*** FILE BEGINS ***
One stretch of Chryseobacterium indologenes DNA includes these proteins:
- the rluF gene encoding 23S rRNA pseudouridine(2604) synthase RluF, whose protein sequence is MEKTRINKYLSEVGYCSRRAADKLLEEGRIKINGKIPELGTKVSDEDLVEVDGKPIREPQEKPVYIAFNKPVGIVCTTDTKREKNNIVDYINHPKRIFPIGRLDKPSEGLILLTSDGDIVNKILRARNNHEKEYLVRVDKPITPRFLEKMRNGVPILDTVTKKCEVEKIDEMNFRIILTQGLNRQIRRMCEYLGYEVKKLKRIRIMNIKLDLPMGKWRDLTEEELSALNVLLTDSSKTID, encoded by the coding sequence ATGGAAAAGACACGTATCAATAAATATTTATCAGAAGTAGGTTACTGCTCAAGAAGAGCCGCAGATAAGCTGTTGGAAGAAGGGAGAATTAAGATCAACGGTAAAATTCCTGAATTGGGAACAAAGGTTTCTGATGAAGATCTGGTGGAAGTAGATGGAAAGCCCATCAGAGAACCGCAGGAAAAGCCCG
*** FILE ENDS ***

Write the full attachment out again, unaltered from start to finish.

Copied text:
One stretch of Chryseobacterium indologenes DNA includes these proteins:
- the rluF gene encoding 23S rRNA pseudouridine(2604) synthase RluF, whose protein sequence is MEKTRINKYLSEVGYCSRRAADKLLEEGRIKINGKIPELGTKVSDEDLVEVDGKPIREPQEKPVYIAFNKPVGIVCTTDTKREKNNIVDYINHPKRIFPIGRLDKPSEGLILLTSDGDIVNKILRARNNHEKEYLVRVDKPITPRFLEKMRNGVPILDTVTKKCEVEKIDEMNFRIILTQGLNRQIRRMCEYLGYEVKKLKRIRIMNIKLDLPMGKWRDLTEEELSALNVLLTDSSKTID, encoded by the coding sequence ATGGAAAAGACACGTATCAATAAATATTTATCAGAAGTAGGTTACTGCTCAAGAAGAGCCGCAGATAAGCTGTTGGAAGAAGGGAGAATTAAGATCAACGGTAAAATTCCTGAATTGGGAACAAAGGTTTCTGATGAAGATCTGGTGGAAGTAGATGGAAAGCCCATCAGAGAACCGCAGGAAAAGCCCG